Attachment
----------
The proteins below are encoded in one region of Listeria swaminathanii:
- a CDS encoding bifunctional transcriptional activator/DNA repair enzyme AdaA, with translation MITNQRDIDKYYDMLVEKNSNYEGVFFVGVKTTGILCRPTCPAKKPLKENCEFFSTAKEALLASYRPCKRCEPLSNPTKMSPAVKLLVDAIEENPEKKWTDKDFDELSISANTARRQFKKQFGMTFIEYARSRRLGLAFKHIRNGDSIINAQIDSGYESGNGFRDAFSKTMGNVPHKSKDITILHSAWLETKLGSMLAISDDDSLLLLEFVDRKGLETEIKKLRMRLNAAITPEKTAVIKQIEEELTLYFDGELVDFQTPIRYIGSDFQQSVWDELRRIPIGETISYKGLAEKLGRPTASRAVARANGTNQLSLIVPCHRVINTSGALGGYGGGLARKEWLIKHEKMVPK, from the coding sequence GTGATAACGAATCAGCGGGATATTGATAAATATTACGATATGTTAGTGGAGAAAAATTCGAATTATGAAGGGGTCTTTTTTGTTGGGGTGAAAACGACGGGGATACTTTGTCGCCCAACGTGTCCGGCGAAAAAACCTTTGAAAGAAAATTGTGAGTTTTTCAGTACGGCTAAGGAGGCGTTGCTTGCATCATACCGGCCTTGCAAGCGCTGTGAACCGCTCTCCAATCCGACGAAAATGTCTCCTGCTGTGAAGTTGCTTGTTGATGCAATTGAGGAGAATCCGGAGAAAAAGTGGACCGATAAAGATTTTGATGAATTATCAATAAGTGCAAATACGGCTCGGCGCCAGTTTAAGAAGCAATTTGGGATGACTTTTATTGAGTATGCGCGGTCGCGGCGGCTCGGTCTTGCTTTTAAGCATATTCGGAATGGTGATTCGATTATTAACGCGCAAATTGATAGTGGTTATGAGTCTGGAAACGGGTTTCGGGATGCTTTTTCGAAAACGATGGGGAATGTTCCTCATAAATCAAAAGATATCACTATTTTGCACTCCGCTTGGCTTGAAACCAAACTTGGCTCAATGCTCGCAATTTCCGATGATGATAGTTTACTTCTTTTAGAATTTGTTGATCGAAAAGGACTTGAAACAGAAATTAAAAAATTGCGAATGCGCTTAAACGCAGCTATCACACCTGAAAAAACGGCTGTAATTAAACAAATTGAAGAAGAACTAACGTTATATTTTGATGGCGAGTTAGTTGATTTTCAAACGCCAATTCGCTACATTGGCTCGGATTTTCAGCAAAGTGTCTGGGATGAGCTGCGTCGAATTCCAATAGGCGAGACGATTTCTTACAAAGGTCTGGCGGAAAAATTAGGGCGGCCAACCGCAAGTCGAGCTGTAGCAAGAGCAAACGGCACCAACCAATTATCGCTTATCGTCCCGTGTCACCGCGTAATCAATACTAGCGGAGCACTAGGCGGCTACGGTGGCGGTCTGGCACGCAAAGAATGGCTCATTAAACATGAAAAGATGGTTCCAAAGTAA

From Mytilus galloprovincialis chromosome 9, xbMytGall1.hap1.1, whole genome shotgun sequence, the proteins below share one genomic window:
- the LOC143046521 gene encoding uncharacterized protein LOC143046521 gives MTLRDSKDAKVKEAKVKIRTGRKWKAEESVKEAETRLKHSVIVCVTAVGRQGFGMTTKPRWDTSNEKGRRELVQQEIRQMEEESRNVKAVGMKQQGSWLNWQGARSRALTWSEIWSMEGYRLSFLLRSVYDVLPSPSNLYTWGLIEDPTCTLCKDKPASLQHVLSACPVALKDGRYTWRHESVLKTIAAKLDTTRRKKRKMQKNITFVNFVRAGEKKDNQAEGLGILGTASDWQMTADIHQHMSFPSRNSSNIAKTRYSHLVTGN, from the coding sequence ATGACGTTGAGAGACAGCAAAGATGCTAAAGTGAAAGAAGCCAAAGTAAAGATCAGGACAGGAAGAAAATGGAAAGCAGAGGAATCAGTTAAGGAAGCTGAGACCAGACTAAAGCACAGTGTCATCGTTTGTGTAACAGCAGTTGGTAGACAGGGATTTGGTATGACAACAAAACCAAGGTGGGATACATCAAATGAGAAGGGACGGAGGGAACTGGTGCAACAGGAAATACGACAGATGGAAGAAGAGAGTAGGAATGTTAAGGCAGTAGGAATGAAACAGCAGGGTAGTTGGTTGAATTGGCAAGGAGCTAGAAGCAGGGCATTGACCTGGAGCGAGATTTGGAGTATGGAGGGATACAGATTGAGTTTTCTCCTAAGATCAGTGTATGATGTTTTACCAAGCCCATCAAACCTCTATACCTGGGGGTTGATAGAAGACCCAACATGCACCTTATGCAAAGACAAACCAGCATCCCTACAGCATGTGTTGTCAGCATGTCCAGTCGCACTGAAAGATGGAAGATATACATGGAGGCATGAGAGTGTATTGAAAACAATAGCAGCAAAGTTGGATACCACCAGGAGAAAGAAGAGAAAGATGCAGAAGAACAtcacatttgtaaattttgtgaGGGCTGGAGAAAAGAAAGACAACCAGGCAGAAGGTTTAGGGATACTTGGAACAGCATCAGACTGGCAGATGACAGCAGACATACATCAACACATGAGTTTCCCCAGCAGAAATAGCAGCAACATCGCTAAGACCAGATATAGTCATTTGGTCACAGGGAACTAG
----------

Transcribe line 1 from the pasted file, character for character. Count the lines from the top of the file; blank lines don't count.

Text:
The proteins below are encoded in one region of Listeria swaminathanii: